With the ongoing integration of the North American economy (e.g. NAFTA/USMCA), Kansas City has seen the emergence of a new corridor towards Mexico, often dubbed the “NAFTA highway”. The rail operator Kansas City Southern (KSC) has been a major proponent of this corridor by establishing a Mexican subsidiary (Kansas City Southern de Mexico; KCSM) with rail terminals at the port of Lazaro Cardenas. The system is labeled KCS International Intermodal Corridor. However, the setting of this corridor requires supply chain managers to consider the Lazaro Cardenas option, thus setting an inland port at the end of the corridor in Kansas City to help anchor this freight. In 2007, KCS and CenterPoint Properties began building a 1340-acre inland port labeled CenterPoint-KCS Intermodal Freight Gateway over a reconverted military base (Richards-Gebaur). This reconversion is managed by the Kansas City Port Authority, which can sell or lease the land under its jurisdiction. The developer Hunt Midwest is also involved in projects related to underground warehousing facilities.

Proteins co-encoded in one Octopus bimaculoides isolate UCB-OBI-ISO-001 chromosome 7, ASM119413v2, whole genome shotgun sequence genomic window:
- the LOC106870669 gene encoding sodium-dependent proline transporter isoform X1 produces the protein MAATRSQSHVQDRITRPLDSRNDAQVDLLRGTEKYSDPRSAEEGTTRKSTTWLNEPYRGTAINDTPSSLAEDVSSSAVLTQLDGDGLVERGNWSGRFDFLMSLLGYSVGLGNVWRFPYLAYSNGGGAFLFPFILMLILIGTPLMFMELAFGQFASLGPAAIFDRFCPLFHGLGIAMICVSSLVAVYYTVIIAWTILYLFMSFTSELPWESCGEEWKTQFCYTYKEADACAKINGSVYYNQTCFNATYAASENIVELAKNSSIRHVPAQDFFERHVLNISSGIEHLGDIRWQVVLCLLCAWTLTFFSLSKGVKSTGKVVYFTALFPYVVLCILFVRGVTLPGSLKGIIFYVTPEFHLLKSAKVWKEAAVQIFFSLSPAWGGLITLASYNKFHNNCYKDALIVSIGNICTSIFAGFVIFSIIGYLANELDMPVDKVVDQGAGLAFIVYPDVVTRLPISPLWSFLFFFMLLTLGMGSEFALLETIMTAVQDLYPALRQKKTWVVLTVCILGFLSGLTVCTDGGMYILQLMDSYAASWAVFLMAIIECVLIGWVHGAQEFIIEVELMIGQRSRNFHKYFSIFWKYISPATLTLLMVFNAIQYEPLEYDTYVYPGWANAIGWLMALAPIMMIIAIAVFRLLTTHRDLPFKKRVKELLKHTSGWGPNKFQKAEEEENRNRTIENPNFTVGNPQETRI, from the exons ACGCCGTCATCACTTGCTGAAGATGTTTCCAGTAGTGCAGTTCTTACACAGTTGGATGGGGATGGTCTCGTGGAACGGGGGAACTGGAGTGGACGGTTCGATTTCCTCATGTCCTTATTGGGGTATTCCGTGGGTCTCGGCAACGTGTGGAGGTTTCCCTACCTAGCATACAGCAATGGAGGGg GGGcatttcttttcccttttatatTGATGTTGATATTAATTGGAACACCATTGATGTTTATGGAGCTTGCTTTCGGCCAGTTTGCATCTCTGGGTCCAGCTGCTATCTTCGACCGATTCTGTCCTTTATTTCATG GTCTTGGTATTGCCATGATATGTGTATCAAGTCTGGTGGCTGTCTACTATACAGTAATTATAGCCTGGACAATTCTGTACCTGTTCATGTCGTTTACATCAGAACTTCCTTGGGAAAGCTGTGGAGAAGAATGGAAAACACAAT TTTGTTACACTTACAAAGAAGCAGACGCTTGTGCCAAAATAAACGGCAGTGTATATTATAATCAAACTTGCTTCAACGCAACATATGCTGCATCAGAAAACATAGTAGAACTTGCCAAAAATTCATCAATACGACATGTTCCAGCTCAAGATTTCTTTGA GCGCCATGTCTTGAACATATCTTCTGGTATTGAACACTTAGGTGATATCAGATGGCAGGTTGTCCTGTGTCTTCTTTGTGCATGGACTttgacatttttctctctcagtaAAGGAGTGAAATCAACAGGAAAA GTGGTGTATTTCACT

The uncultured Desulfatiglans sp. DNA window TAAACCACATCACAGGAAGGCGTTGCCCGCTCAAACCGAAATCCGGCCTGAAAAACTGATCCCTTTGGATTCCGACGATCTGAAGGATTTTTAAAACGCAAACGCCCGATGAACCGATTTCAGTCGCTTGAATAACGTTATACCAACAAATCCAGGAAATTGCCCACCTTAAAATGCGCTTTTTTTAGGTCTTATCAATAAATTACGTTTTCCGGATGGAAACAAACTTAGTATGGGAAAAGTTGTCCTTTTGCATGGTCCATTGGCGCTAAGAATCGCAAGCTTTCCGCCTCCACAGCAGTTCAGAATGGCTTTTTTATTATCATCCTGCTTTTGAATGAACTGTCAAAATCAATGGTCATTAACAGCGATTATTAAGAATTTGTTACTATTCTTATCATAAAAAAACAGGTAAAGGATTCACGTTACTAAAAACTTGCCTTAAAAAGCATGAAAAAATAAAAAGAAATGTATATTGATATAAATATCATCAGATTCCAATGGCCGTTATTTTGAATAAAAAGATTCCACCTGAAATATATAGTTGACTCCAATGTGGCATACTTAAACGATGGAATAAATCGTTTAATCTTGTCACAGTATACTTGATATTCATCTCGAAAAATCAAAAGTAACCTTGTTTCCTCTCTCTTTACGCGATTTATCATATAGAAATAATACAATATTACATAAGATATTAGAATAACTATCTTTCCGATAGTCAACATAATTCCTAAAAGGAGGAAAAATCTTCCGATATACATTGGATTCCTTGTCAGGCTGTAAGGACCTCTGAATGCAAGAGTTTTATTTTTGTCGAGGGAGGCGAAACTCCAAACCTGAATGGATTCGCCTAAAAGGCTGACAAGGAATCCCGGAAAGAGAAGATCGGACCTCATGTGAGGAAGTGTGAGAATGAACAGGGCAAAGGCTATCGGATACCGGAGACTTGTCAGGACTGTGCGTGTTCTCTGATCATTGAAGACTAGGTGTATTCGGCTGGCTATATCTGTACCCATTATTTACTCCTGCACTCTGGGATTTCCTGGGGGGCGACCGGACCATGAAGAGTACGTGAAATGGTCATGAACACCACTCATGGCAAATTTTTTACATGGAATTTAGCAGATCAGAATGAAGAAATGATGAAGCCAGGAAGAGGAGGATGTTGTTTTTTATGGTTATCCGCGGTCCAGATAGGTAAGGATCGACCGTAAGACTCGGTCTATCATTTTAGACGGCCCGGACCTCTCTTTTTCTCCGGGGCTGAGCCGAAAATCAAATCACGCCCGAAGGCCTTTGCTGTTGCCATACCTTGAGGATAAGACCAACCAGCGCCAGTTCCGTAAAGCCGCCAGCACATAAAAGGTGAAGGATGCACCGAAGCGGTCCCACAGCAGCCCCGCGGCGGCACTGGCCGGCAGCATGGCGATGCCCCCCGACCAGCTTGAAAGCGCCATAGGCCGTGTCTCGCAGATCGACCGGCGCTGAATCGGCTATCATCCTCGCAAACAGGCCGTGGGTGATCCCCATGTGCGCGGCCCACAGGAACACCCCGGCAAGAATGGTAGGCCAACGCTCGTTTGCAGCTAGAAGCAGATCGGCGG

Like many inland ports in North America, it follows the landlord model where a real estate promoter seeks revenue generation through a partnership with a rail operator, building logistics activities in co-location with the rail terminal. This park is a geographically specialized inland port within the Kansas City cluster with an orientation towards Mexican supply chains or global supply chains going through Mexico. It is thus interesting to note that the complex is labeled as a gateway to underline its status as a point of entry for global trade transiting through Mexico to an inland port deep inside the United States. The site has a foreign trade zone (FTZ) status, which supports its NAFTA-related import function. Like many commercial projects, the development of the inland port is divided into phases (five in this case), where facilities are incrementally provided to the location market. What is also particular to the project is its adjacency to a major interstate highway and its proximity to Kansas City (25 km south), a retailing component planned for revenue generation. However, partly due to the recession that unfolded in 2008, the project took time to attract tenants. The first lease was signed in 2013 when the US Department of Agriculture elected to relocate its animal and plant inspection facility within the logistics park. This underlines that it is often difficult to reconcile the goals and expectations of a logistics park project with commercial opportunities.